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George Barr McCutcheon
This eBook from the Gutenberg Project consists of approximately 231 pages of information about The Daughter of Anderson Crow.

“Thunderation, Alf,” whispered Elon Jones, “cain’t you see he’s figurin’ something out?  You’re liable to throw him clear off the track if you say a word to him.”

“Well, this is something he’d oughter know,” almost whimpered Alf, rubbing his frozen ears.

“Sh!” muttered the bystanders, and poor Alf subsided.  He was unceremoniously hustled into the background as Mr. Crow moved from the window toward the group.

“Gentlemen,” said Anderson gravely, “there is somethin’ wrong here.”  It is barely possible that this was not news to the crowd, but with one accord they collectively and severally exchanged looks of appreciation.  “I’ve been readin’ up a bit on the human body, an’ I’ve proved one thing sure in my own mind.”

“You bet you have, Anderson,” said Elon Jones.  “It’s all settled.  Let’s go home.”

“Settled nothin’!” said the marshal.  “It’s jest begun.  Here’s what I deduce:  Miss Banks has been foully dealt with.  Ain’t this her blood, an’ ain’t she used her own individual handkerchief to stop it up?  It’s blood right square from her heart, gentlemen!”

“I don’t see how—­” began Ed Higgins; but Anderson silenced him with a look.

“Of course you don’t, but you would if you’d ‘a’ been a detective as long’s I have.  What in thunder do you s’pose I got these badges and these medals fer?  Fer not seem’ how?  No, siree!  I got ’em fer seein’ how; that’s what!”

“But, Andy—­”

“Don’t call me ‘Andy,’” commanded Mr. Crow.

“Well, then, Anderson, I’d like to know how the dickens she could use her own handkerchief if she was stabbed to the heart,” protested Ed. He had been crying half the time.  Anderson was stunned for the moment.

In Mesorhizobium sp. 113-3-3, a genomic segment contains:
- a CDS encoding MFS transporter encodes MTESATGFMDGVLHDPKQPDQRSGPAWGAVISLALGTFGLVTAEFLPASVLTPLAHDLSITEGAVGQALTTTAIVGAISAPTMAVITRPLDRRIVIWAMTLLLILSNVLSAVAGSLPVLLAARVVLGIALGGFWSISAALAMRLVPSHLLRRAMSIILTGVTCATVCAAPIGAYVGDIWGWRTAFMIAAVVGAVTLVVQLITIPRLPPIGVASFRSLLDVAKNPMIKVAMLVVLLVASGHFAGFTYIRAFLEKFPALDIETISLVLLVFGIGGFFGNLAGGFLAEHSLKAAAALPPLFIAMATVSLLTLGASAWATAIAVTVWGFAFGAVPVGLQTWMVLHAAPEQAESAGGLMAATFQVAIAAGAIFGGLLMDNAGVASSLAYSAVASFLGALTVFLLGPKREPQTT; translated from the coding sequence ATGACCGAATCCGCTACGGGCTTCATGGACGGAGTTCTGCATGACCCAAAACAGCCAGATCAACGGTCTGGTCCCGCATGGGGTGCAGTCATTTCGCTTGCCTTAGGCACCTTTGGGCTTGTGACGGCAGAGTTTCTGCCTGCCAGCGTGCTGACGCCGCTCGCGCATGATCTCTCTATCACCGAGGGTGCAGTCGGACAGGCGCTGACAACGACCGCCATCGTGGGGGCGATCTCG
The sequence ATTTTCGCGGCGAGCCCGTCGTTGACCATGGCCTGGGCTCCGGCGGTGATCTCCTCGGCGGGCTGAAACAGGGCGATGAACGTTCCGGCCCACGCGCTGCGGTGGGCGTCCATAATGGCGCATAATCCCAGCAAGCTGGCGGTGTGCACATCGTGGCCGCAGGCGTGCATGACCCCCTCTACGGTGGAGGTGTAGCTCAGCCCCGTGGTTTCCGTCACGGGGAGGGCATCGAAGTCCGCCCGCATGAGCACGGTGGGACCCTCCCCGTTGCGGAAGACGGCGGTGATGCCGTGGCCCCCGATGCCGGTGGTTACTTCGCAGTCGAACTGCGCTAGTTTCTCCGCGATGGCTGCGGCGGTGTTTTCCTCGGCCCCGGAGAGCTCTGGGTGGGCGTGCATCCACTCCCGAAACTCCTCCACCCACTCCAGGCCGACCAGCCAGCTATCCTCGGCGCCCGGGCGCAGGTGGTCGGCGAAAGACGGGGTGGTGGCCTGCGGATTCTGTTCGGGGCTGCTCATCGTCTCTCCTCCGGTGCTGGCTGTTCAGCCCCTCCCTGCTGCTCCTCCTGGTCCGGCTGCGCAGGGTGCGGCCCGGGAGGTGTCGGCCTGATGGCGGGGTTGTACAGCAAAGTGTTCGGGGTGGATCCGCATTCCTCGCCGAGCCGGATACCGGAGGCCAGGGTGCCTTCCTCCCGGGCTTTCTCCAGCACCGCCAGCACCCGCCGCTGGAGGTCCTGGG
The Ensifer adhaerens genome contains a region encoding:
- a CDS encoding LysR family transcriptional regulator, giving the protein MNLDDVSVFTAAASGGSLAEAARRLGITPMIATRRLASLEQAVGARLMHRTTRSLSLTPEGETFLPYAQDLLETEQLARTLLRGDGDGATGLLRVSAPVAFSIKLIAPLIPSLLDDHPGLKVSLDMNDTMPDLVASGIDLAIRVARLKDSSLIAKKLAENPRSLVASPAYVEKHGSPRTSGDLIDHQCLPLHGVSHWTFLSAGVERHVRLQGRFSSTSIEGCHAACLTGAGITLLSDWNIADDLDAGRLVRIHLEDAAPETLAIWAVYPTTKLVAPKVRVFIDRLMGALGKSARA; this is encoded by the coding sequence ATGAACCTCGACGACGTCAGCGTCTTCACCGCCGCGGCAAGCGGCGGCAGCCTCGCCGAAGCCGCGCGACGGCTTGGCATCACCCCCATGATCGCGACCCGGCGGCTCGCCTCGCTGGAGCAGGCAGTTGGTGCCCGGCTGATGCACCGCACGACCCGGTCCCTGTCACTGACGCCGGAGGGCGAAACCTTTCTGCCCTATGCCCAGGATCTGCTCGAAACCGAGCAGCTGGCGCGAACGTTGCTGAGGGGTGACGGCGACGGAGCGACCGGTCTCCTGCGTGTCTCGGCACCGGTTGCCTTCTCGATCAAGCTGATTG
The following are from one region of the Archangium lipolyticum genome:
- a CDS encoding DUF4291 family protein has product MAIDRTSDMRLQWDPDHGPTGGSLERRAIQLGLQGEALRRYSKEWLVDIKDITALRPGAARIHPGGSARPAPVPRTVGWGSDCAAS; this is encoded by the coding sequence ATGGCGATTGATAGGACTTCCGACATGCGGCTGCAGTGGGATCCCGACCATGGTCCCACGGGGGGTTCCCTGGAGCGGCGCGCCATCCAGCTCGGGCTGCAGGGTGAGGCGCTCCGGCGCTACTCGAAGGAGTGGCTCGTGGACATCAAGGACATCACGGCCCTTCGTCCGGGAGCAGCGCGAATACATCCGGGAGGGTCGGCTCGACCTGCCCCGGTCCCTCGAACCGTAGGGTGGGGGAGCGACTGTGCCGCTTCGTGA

“Why—­why—­now, look here, Ed Higgins, I ain’t got time to explain things to a derned idgit like you.  Everybody else understands how, don’t you?” and he turned to the crowd.  Everybody said yes.  “Well, that shows what a fool you are, Ed. Don’t bother me any more.  I’ve got work to do.”

“Say, Anderson,” began Alf Reesling from the outer circle, “I got something important to tell—­”

“Who is that?  Alf Reesling?” cried Anderson wrathfully.

“Yes; I want to see you private, Anderson.  Its important,” begged Alf.

“How many times have I got to set down on you, Alf Reesling?” exploded Anderson.  “Doggone, I’d like to know how a man’s to solve mysteries if he’s got to stand around half the time an’ listen to fambly quarrels.  Tell yer wife I’ll—­”

“This ain’t no family quarrel.  Besides, I ain’t got no wife.  It’s about this here—­”

“That’ll do, now, Alf!  Not another word out of you!” commanded Anderson direfully.

“But, dern you, Anderson,” exploded Alf, “I’ve got to tell you—­”

But Anderson held up a hand.

“Don’t swear in the presence of the dead,” he said solemnly.  “You’re drunk, Alf; go home!” And Alf, news and all was hustled from the schoolhouse by a self-appointed committee of ten.

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